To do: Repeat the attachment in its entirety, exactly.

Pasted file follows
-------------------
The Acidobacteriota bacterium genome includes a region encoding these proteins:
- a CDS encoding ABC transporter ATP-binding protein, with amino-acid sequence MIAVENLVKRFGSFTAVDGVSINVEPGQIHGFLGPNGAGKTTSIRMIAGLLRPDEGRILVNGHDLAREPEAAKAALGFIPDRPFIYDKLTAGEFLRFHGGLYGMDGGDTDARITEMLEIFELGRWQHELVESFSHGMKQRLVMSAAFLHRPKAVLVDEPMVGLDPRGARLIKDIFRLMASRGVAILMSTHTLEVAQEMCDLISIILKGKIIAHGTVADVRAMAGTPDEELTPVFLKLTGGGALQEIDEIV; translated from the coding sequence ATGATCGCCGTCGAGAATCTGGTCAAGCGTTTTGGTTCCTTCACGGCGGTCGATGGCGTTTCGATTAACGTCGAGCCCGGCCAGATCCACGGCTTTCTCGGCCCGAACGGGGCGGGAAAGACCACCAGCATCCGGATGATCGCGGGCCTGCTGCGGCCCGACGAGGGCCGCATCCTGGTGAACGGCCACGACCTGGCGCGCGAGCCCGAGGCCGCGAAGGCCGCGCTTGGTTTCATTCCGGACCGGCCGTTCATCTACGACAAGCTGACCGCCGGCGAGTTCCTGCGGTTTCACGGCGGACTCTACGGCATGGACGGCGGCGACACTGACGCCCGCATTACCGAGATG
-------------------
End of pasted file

The Acidobacteriota bacterium genome includes a region encoding these proteins:
- a CDS encoding ABC transporter ATP-binding protein, with amino-acid sequence MIAVENLVKRFGSFTAVDGVSINVEPGQIHGFLGPNGAGKTTSIRMIAGLLRPDEGRILVNGHDLAREPEAAKAALGFIPDRPFIYDKLTAGEFLRFHGGLYGMDGGDTDARITEMLEIFELGRWQHELVESFSHGMKQRLVMSAAFLHRPKAVLVDEPMVGLDPRGARLIKDIFRLMASRGVAILMSTHTLEVAQEMCDLISIILKGKIIAHGTVADVRAMAGTPDEELTPVFLKLTGGGALQEIDEIV; translated from the coding sequence ATGATCGCCGTCGAGAATCTGGTCAAGCGTTTTGGTTCCTTCACGGCGGTCGATGGCGTTTCGATTAACGTCGAGCCCGGCCAGATCCACGGCTTTCTCGGCCCGAACGGGGCGGGAAAGACCACCAGCATCCGGATGATCGCGGGCCTGCTGCGGCCCGACGAGGGCCGCATCCTGGTGAACGGCCACGACCTGGCGCGCGAGCCCGAGGCCGCGAAGGCCGCGCTTGGTTTCATTCCGGACCGGCCGTTCATCTACGACAAGCTGACCGCCGGCGAGTTCCTGCGGTTTCACGGCGGACTCTACGGCATGGACGGCGGCGACACTGACGCCCGCATTACCGAGATG